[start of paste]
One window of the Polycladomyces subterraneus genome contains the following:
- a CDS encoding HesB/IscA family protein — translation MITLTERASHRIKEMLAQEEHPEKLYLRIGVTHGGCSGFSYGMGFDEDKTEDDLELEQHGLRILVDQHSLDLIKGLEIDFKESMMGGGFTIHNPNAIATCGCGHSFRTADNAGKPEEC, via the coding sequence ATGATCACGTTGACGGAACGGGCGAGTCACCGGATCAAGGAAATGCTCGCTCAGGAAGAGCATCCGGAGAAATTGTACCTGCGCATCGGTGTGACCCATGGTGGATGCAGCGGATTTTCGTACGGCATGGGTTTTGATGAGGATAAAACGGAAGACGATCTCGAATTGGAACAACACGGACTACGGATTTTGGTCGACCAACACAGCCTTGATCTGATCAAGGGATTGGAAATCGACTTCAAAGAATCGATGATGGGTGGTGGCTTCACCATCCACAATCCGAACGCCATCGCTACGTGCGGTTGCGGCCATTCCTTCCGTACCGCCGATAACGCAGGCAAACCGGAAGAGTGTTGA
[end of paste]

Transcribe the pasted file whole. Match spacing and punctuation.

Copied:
One window of the Polycladomyces subterraneus genome contains the following:
- a CDS encoding HesB/IscA family protein — translation MITLTERASHRIKEMLAQEEHPEKLYLRIGVTHGGCSGFSYGMGFDEDKTEDDLELEQHGLRILVDQHSLDLIKGLEIDFKESMMGGGFTIHNPNAIATCGCGHSFRTADNAGKPEEC, via the coding sequence ATGATCACGTTGACGGAACGGGCGAGTCACCGGATCAAGGAAATGCTCGCTCAGGAAGAGCATCCGGAGAAATTGTACCTGCGCATCGGTGTGACCCATGGTGGATGCAGCGGATTTTCGTACGGCATGGGTTTTGATGAGGATAAAACGGAAGACGATCTCGAATTGGAACAACACGGACTACGGATTTTGGTCGACCAACACAGCCTTGATCTGATCAAGGGATTGGAAATCGACTTCAAAGAATCGATGATGGGTGGTGGCTTCACCATCCACAATCCGAACGCCATCGCTACGTGCGGTTGCGGCCATTCCTTCCGTACCGCCGATAACGCAGGCAAACCGGAAGAGTGTTGA